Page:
Complexity and Limitations of GNSS Signal Reception in Highly Obstructed Enviroments
Published online first on March 9, 2021.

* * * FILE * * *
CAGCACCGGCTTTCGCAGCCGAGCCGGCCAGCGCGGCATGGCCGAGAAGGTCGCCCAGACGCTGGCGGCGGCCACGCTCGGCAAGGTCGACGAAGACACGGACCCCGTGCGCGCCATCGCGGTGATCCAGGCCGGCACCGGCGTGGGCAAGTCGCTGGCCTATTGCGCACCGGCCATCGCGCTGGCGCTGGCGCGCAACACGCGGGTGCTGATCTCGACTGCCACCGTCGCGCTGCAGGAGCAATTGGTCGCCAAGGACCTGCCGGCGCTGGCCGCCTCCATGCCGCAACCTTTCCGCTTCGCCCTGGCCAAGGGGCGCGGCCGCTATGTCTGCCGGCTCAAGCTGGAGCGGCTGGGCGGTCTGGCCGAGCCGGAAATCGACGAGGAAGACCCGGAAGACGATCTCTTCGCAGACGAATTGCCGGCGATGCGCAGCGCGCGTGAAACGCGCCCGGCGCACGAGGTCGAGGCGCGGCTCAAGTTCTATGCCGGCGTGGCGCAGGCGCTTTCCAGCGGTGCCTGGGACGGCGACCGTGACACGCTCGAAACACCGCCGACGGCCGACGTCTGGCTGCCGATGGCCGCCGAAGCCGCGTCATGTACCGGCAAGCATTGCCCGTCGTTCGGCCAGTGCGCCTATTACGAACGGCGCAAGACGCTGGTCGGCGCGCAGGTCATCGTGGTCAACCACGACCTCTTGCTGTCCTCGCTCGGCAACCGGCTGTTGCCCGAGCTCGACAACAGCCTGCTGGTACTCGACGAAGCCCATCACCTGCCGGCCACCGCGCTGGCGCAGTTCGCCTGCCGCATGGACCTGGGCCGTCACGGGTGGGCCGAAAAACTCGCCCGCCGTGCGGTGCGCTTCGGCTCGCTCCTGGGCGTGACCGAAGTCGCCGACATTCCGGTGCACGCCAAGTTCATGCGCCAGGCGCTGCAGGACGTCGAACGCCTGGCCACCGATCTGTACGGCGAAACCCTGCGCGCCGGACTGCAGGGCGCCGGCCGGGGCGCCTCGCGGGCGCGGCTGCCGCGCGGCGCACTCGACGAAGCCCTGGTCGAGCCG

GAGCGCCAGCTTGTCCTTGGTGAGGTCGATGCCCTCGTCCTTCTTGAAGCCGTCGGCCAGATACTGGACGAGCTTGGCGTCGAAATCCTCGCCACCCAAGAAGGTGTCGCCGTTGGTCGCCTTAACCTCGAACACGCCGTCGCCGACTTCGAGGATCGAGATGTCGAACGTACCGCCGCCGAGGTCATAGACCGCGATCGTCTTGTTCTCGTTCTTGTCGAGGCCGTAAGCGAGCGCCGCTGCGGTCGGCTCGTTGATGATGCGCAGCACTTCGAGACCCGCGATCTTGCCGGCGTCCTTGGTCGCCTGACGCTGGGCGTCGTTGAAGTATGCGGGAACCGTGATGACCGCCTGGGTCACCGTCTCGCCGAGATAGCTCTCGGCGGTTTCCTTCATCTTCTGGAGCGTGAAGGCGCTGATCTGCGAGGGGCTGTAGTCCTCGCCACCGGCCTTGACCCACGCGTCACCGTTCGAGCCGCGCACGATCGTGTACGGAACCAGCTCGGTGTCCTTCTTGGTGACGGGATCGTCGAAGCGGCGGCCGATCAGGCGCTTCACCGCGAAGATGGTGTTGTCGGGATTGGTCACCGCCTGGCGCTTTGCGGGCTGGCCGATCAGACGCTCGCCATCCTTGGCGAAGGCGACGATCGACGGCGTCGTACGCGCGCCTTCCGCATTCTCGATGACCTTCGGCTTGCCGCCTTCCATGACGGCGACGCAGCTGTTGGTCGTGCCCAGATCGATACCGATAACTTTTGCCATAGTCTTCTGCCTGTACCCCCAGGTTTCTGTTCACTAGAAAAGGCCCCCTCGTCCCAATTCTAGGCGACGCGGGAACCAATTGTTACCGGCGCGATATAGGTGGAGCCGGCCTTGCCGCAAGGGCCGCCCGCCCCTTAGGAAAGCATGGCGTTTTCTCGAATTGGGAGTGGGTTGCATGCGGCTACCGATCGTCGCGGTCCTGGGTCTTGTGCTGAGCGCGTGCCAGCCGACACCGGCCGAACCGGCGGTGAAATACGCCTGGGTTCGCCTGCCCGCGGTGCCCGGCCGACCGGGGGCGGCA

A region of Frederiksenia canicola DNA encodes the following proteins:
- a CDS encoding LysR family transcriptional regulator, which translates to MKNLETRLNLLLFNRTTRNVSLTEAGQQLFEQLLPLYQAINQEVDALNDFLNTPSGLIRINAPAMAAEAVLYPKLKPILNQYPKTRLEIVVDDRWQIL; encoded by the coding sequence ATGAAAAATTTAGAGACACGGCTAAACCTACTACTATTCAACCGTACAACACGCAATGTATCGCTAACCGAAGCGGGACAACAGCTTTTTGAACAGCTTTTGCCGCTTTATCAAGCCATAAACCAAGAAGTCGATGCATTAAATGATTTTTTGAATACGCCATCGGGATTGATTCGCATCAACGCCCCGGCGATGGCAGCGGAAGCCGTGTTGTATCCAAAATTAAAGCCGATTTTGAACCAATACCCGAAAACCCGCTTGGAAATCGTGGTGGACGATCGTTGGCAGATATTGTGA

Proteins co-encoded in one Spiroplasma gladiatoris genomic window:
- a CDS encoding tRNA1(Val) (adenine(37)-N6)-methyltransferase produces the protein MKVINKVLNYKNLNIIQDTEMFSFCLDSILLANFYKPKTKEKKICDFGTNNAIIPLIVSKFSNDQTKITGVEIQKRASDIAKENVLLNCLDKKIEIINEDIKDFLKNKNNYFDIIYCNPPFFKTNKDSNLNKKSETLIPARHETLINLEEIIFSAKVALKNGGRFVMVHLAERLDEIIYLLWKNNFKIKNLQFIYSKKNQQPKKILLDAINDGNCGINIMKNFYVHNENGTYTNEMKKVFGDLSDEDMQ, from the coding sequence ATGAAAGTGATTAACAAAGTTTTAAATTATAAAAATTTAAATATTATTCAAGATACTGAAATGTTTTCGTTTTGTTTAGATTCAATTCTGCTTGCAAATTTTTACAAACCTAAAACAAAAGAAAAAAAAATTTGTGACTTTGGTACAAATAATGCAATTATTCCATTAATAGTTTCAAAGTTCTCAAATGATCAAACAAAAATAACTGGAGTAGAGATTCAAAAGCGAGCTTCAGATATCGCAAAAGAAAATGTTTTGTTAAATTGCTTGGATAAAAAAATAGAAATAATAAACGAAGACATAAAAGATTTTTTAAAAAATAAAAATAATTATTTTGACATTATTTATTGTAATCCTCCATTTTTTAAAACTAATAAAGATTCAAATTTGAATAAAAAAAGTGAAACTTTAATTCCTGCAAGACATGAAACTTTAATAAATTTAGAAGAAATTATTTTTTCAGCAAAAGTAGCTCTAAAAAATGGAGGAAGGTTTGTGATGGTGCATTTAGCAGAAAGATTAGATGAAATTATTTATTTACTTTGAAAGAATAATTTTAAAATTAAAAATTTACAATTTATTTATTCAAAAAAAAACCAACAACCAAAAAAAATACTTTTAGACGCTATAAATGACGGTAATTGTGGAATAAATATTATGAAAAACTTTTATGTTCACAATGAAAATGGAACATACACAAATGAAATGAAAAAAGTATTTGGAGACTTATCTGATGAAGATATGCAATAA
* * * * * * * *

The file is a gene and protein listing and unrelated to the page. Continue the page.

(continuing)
Multipath (MP) and/or Non Line-Of-Sight (NLOS) reception remains a potential vulnerability to satellite-based positioning and navigation systems in high multipath environments, such as an urban canyon. In such an environment, satellite signals are reflected, scattered or faded, and sometimes completely blocked by roofs and walls of high-rise buildings, fly-over bridges, complex road structures, etc. making positioning and navigation information inaccurate, unreliable, and largely unavailable. The magnitude of the positioning error depends on the satellite visibility, geometric distribution of satellites in the sky, and received signal quality and characteristics. The quality of the received signal (i.e. its statistical characteristics) can significantly vary in different environments and these variations can reflect in signal strength or power, range measurements (i.e. path delay and phase difference), and frequency, all of which distort the correlation curve between the received signal and receiver-generated replicas, resulting in range errors of tens of meters. Therefore, in order to meet stringent requirements defined for the Standard Positioning Service (SPS), the characterization of distortions that could significantly affect a Global Navigation Satellite System (GNSS) signal is essentially important. The scope of this paper is to detect possible imperfections/deviations in the GNSS signal characteristics that can occur due to MP or NLOS reception and analyze its effects. For this purpose, analysis of fading patterns in received signal strength (i.e. Carrier-to-Noise Ratio and strength fluctuations) is carried out in both clear LOS and high MP environment and then its impact on satellite lock state (i.e. tracking) is assessed. Furthermore, phase fluctuations and range residuals are computed to analyze the effects of path delays. The results show that significant variations can occur in GNSS signal characteristics in the MP environment that may result in loss of lock event and inaccurate/faulty range measurements.
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